Upgrade to North Pacific fishing fleet benefits Puget Sound economy

A major “modernization” of the North Pacific fishing fleet has begun, bringing new jobs to the Puget Sound region and a potential boost of $1.3 billion in total economic activity over the next 10 years, according to a new study.

Fishermen’s Terminal from the Ballard Bridge, Seattle. Photo: Joe Mabel, Wikimedia Commons
Fishermen’s Terminal from the Ballard Bridge, Seattle. // Photo: Joe Mabel, Wikimedia Commons

If economic and environmental conditions allow, 37 new fishing boats and fish-processing vessels over 58 feet long will be built, bringing new efficiencies to fishing and increased safety to those working in the North Pacific — an area off the Alaskan coast. Most North Pacific vessels over 58 feet are home-ported in Puget Sound.

Ship-building companies in the Puget Sound region are expected to be the primary beneficiaries of this modernization, as half of all the new vessels will come out of Washington state, according to predictions in the report. The study was conducted by the McDowell Group, an Alaska-based consulting company hired by the Port of Seattle and Washington Maritime Federation.

Although many factors are in play, a key impetus for this modernization is the development of catch shares — a type of management system that divides the allowable harvest into individual fishing quotas, or IFCs. This management regime, sometimes called fisheries “rationalization,” avoids the wasteful and sometimes dangerous race once seen among fishing vessels, as each crew tries to catch the most fish within a specified time period or before a total quota is reached.

Individual quotas allow each crew to fish when they want, avoiding severe weather conditions and operating with greater safety. Seafood quality has improved, according to the report, because fish processors can schedule a steady supply of fish. Waste is reduced, because the processors can take time to process more parts of the fish, rather than just the high-quality meat. Because the harvest of non-target species has financial penalties, the fishing-boat skippers do their best to harvest at times and in locations with lower bycatch.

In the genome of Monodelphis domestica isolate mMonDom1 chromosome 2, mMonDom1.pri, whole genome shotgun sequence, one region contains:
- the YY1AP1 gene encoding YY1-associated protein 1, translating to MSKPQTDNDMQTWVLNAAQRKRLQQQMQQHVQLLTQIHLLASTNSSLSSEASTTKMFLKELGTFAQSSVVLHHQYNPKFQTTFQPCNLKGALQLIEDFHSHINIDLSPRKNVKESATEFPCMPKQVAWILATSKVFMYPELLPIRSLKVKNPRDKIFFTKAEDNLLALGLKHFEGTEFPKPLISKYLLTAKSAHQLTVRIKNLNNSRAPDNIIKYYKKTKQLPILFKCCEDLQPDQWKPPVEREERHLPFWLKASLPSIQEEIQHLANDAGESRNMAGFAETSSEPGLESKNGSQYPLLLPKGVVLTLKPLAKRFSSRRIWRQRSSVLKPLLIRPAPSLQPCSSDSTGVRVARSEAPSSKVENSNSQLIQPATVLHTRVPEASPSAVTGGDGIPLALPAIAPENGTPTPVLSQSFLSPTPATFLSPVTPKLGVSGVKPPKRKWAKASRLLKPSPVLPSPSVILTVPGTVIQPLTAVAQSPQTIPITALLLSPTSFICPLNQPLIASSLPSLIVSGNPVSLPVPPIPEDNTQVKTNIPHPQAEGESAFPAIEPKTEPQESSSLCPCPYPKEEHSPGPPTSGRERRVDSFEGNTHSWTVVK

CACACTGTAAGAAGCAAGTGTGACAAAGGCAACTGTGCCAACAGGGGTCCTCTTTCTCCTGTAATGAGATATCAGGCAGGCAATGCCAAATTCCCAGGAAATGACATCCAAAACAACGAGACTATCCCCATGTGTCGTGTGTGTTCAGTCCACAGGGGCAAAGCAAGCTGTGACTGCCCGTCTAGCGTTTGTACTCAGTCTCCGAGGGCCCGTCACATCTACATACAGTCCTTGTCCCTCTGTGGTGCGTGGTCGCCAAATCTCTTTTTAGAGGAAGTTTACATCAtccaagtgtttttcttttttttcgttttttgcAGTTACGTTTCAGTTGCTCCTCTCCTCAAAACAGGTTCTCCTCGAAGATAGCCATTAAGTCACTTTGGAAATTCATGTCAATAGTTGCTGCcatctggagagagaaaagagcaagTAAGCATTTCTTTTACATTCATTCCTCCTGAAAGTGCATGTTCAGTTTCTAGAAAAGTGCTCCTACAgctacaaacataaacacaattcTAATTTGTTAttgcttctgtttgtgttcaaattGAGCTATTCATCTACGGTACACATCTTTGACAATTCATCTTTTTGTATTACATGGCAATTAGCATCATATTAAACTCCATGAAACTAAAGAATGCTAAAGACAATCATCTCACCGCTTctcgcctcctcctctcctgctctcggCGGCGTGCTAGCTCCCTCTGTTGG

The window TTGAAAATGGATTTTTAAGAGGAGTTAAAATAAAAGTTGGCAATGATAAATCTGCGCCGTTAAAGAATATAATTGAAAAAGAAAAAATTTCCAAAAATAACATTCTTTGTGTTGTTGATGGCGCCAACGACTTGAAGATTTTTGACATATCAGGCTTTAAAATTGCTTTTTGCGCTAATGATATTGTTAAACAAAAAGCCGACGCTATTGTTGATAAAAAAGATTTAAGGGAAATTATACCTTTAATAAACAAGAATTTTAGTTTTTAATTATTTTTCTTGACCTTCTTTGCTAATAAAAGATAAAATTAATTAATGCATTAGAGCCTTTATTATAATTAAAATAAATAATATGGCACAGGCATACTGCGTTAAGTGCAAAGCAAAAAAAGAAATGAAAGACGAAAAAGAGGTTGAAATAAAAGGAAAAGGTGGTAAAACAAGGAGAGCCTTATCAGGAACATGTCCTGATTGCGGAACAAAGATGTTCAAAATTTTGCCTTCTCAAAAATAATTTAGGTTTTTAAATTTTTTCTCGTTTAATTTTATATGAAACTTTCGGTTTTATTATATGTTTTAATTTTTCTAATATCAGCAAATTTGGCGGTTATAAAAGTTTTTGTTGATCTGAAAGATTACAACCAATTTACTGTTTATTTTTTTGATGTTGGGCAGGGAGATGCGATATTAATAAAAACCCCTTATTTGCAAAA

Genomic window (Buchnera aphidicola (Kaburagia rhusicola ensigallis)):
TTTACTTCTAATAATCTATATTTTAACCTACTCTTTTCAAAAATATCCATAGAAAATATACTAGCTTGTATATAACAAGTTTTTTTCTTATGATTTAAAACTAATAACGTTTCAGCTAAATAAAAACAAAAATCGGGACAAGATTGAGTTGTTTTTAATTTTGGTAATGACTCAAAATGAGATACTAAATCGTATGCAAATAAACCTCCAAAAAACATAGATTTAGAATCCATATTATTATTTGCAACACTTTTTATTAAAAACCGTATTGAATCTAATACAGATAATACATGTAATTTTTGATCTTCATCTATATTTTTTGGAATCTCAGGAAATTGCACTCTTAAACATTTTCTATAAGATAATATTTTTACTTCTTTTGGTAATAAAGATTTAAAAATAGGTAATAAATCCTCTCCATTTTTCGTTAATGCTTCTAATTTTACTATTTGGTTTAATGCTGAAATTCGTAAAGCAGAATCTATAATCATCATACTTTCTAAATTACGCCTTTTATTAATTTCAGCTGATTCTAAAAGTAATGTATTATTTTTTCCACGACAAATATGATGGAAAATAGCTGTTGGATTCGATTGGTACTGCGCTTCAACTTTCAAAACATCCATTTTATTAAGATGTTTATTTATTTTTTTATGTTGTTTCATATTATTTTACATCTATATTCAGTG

Management with catch shares provides more financial predictability for each owner of IFCs. That helps owners, lenders and investors decide whether investments in new vessels and equipment will pay off over time.

Source: National Marine Fisheries Service, 2015
Source: National Marine Fisheries Service, 2015

“Puget Sound is the economic hub of the North Pacific commercial fishing fleet, which produces billions of pounds of sustainably harvested seafood each year,” the report states. “However, to maintain safety, economic viability and a competitive edge in a global market, modernization of the fleet must occur. While this clearly represents a significant economic opportunity for the Puget Sound region, some factors could increase – or decrease – the potential size of the opportunity.”